• Posterior vitreous detachment and retinal breaks that lead to tearing of the major retinal vessels.
  • Retinal trauma
  • Retinal neovascularization
  • Terson’s syndrome (subarachnoid and vitreous hemorrhaging)

Flame-Shaped Hemorrhages 

These are also referred to as linear retinal or feathered hemorrhages. Flame-shaped hemorrhages are located within the nerve fiber layer. They typically resolve within about six weeks. 

Possible causes of these hemorrhages include the following:

  • Papilledema
  • Hypertensive retinopathy
  • Anterior ischemic optic neuropathy
  • Normal-tension glaucoma
  • Retinal vein occlusions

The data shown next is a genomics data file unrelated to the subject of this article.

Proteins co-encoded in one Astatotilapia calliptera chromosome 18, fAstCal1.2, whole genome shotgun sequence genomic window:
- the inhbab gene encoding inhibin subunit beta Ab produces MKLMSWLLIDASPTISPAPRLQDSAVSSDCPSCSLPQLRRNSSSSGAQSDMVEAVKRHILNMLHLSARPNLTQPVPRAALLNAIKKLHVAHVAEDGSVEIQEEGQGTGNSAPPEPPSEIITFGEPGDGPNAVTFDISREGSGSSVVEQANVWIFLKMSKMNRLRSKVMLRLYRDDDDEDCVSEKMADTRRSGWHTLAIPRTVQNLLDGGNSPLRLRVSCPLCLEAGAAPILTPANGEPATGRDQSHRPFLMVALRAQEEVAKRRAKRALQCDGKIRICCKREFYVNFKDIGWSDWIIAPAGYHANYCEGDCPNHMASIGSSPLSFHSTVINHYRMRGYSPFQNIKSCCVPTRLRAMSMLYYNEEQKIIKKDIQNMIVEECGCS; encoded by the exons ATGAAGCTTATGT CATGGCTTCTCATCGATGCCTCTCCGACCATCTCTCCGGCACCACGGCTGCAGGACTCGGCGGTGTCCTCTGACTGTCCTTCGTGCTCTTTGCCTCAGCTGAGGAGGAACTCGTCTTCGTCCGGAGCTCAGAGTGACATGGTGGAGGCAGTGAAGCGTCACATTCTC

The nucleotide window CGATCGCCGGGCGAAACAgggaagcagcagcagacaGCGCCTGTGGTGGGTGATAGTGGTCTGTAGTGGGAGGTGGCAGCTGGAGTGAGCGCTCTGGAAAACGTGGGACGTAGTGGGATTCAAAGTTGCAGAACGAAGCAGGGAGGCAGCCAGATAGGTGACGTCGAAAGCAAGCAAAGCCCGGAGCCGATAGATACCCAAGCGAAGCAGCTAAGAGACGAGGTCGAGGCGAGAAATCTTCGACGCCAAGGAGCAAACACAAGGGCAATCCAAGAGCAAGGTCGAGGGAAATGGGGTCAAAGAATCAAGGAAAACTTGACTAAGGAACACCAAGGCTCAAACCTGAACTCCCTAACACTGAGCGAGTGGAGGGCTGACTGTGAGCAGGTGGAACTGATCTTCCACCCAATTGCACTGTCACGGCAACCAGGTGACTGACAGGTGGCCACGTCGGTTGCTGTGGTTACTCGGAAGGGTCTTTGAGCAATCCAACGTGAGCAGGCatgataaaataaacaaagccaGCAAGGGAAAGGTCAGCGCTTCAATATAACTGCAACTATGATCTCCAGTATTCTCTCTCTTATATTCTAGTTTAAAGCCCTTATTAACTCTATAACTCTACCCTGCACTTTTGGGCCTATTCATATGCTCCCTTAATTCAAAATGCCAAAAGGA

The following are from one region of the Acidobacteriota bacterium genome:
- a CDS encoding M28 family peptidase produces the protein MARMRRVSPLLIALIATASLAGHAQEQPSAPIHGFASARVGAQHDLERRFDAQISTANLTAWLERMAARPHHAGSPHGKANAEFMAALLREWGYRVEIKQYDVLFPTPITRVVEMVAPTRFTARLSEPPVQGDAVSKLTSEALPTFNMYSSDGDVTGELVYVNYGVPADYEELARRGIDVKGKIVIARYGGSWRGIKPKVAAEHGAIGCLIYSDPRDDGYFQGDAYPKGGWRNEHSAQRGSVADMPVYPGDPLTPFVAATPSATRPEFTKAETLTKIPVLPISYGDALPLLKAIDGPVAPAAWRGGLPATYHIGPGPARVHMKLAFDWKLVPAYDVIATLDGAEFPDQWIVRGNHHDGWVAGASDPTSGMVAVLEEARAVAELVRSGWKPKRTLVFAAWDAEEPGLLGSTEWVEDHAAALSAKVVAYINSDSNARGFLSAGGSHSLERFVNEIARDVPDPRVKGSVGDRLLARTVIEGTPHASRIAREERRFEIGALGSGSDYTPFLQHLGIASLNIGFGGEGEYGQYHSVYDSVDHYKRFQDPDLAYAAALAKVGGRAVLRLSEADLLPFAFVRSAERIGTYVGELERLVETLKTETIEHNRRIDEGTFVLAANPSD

Dot and Blot Hemorrhages

These types of hemorrhages are also referred to as round retinal hemorrhages. They are located in the outer plexiform and inner nuclear layers, and their healing time is longer than it is for flame-shaped hemorrhages. 

Possible causes of these types of hemorrhages include the following:

  • Ocular ischemic syndrome
  • Vein occlusion
  • Idiopathic juxtafoveal retinal telangiectasis (abnormal blood vessels at the center of the retina)
  • Diabetic retinopathy

RPE Hemorrhages

These are also referred to as dark color retinal hemorrhages. They are located beneath the neurosensory retina, and they take the longest time to resolve of the four major hemorrhage types. 

There are two subtypes of this form of retinal hemorrhage:

  1. Sub-RPE hemorrhage: This type of hemorrhage is located between the RPE and Bruch’s membrane. It has well-defined borders due to the cell junctions that exist between RPE cells.